Mould
Mold Mold, Mould Mould, v. t. To cause to become moldy; to cause mold to grow upon.
Mould
Mold Mold, Mould Mould, v. i. To become moldy; to be covered or filled, in whole or in part, with a mold.
Mould
Mold Mold, Mould Mould, n. [OE. molde, OF. mole, F. moule, fr. L. modulus. See Model.] [For spelling, see 2d Mold, above.] 1. The matrix, or cavity, in which anything is shaped, and from which it takes its form; also, the body or mass containing the cavity; as, a sand mold; a jelly mold. --Milton. 2. That on which, or in accordance with which, anything is modeled or formed; anything which serves to regulate the size, form, etc., as the pattern or templet used by a shipbuilder, carpenter, or mason. The glass of fashion and the mold of form. --Shak. 3. Cast; form; shape; character. Crowned with an architrave of antique mold. --Pope. 4. (Arch.) A group of moldings; as, the arch mold of a porch or doorway; the pier mold of a Gothic pier, meaning the whole profile, section, or combination of parts. 5. (Anat.) A fontanel. 6. (Paper Making) A frame with a wire cloth bottom, on which the pump is drained to form a sheet, in making paper by hand.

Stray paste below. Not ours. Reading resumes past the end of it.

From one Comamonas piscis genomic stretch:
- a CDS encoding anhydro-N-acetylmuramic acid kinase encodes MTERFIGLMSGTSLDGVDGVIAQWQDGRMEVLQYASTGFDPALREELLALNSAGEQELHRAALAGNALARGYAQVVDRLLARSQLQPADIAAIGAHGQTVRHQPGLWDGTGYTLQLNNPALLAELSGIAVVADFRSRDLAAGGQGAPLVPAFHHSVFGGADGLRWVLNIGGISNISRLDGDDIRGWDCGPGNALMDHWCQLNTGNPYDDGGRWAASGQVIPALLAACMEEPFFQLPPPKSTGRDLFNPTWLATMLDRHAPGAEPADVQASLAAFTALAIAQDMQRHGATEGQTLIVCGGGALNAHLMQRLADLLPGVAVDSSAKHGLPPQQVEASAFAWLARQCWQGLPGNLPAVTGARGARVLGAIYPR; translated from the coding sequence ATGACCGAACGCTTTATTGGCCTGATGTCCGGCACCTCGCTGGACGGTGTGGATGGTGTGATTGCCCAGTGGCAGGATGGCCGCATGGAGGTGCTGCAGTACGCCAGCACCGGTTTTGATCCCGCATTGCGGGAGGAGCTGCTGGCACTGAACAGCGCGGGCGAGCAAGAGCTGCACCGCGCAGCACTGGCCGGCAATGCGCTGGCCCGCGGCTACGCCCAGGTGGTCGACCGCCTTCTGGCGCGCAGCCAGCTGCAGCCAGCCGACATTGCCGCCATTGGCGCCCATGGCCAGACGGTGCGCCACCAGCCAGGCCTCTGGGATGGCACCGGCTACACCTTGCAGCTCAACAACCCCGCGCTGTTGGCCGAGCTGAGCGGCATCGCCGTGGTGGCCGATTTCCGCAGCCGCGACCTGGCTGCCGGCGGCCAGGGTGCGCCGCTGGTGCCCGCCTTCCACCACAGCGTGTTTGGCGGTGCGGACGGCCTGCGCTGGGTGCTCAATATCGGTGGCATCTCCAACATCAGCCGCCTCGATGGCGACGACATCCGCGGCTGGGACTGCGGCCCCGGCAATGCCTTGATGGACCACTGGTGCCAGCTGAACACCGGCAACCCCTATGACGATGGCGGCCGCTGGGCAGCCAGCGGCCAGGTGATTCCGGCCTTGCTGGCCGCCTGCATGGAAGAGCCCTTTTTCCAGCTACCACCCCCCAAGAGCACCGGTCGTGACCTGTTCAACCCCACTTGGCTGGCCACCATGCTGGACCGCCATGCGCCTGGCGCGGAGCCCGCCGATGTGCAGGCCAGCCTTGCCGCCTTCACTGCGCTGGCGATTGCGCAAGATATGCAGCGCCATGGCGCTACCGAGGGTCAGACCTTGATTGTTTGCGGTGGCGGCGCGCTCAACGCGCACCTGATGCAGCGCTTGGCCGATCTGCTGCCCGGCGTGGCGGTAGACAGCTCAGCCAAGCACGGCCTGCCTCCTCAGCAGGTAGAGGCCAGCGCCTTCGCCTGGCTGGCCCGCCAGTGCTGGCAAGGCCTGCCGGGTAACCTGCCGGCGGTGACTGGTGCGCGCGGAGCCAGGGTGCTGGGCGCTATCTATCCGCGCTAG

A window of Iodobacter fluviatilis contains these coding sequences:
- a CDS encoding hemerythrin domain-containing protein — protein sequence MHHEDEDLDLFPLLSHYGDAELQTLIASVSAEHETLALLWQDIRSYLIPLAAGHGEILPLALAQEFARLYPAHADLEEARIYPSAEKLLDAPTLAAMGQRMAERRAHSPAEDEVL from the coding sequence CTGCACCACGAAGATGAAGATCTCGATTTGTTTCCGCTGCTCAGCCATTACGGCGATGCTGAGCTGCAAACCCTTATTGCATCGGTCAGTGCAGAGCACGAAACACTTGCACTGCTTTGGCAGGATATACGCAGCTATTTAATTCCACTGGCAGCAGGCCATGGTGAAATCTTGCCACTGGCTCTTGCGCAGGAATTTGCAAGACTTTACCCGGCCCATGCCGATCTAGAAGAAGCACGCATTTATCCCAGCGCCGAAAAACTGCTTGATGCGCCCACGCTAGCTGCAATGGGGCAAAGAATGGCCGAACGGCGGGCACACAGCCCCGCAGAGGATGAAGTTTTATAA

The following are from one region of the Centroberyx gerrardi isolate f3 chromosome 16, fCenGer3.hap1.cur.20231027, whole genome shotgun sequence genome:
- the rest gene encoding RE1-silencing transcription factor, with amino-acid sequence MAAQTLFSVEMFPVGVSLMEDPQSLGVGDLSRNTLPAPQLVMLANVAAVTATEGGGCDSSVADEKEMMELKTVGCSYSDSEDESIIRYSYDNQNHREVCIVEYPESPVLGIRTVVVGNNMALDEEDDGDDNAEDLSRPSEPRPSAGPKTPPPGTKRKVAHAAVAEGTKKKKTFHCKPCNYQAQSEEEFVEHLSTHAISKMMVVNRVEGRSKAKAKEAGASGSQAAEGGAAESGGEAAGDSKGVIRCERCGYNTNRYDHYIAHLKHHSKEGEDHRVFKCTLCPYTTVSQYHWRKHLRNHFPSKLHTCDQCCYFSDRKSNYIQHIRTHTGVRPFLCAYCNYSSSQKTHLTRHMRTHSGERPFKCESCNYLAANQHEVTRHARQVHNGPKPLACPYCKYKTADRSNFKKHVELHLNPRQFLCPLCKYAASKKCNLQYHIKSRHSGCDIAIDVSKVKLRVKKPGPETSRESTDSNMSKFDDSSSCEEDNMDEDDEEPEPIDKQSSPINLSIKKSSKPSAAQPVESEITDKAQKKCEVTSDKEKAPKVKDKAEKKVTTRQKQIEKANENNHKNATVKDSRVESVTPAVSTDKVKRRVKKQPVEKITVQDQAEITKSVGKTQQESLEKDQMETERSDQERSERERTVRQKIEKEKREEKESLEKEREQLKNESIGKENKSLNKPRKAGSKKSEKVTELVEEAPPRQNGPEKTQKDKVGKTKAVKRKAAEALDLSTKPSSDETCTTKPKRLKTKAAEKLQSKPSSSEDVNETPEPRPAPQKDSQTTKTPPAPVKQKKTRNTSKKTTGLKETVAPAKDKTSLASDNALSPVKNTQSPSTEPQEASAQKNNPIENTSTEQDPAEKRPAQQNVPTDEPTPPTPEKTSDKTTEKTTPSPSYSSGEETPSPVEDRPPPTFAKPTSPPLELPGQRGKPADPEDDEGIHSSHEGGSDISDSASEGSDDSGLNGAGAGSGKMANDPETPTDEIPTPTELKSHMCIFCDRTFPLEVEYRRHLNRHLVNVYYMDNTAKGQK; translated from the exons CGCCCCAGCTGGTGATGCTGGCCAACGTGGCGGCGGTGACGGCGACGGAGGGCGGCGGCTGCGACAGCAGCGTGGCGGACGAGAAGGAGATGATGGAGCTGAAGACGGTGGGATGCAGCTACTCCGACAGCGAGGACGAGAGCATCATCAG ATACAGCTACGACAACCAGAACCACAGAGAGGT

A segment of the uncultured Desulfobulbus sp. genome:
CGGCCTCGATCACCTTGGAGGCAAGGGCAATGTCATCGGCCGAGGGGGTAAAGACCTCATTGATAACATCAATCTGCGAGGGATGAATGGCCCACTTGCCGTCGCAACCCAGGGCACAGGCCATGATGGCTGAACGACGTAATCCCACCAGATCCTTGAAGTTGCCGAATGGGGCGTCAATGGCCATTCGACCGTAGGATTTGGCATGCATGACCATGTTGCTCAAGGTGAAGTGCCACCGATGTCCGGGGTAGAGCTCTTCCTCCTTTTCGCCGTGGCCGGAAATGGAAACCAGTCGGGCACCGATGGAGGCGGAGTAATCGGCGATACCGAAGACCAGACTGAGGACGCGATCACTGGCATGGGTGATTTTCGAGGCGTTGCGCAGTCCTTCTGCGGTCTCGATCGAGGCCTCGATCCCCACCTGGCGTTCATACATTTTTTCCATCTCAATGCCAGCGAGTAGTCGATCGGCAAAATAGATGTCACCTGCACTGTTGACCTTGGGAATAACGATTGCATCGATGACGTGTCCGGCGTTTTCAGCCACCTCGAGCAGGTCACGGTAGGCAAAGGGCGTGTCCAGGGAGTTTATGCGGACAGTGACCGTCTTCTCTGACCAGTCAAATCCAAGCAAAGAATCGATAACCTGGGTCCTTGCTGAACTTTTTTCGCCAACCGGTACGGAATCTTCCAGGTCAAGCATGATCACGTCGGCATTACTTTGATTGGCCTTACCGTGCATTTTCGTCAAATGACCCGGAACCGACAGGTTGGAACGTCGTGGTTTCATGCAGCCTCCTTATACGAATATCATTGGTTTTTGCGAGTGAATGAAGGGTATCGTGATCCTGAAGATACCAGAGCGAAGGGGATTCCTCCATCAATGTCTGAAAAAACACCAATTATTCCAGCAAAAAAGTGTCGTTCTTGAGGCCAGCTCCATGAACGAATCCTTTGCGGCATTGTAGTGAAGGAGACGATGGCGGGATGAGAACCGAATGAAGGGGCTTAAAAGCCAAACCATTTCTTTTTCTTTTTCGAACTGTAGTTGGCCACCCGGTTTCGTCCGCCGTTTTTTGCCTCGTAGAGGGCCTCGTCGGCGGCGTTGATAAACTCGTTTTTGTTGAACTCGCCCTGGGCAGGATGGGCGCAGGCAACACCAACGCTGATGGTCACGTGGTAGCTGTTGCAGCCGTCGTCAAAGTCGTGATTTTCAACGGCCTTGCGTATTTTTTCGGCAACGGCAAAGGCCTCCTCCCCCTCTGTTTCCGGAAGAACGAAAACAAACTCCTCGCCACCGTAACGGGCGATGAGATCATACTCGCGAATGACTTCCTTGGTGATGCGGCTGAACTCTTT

Mould
Mould Mould (m[=o]ld), Moulder Mould"er, Mouldy Mould"y, etc. See Mold, Molder, Moldy, etc.

Meaning of Mould from wikipedia

- A mold (US) or mould (UK / NZ / AU / ZA / IN / CA / IE) is a fungus that grows in the form of multicellular filaments called hyphae. In contrast, fungi...
- manufacturing process for producing parts by injecting molten material into a mould. Injection moulding can be performed with a host of materials mainly including...
- Robert Arthur Mould (born October 16, 1960) is an American musician, prin****lly known for his work as guitarist, vocalist, and songwriter for alternative...
- Philip Jonathan Clifford Mould OBE (born March 1960) is an English art dealer, writer and broadcaster. He has made a number of major art discoveries,...
- Minnesota, in 1979. The band's continual members were guitarist/vocalist Bob Mould, b****ist/vocalist Greg Norton, and drummer/vocalist Grant Hart. Hüsker Dü...
- Steve Mould (born 5 October 1978) is a British science presenter. Originally from Gateshead, United Kingdom, he is now based in London. He has two children...
- Bed-mould, in architecture, is a kind of moulding found under the cornice, of which it is a part. Similar to crown moulding, a bed mould is used to cover...
- have been made using a pattern or model of the final object. A mold or mould is a hollowed-out block that is filled with a liquid or pliable material...
- Slime mold or slime mould is an informal name given to several kinds of unrelated eukaryotic organisms that can live freely as single cells, but can aggregate...
- Alex Kofi Mensah Mould is a Ghanaian politician and a former Chief Executive Officer of Ghana National Petroleum Corporation. He is a member of the National...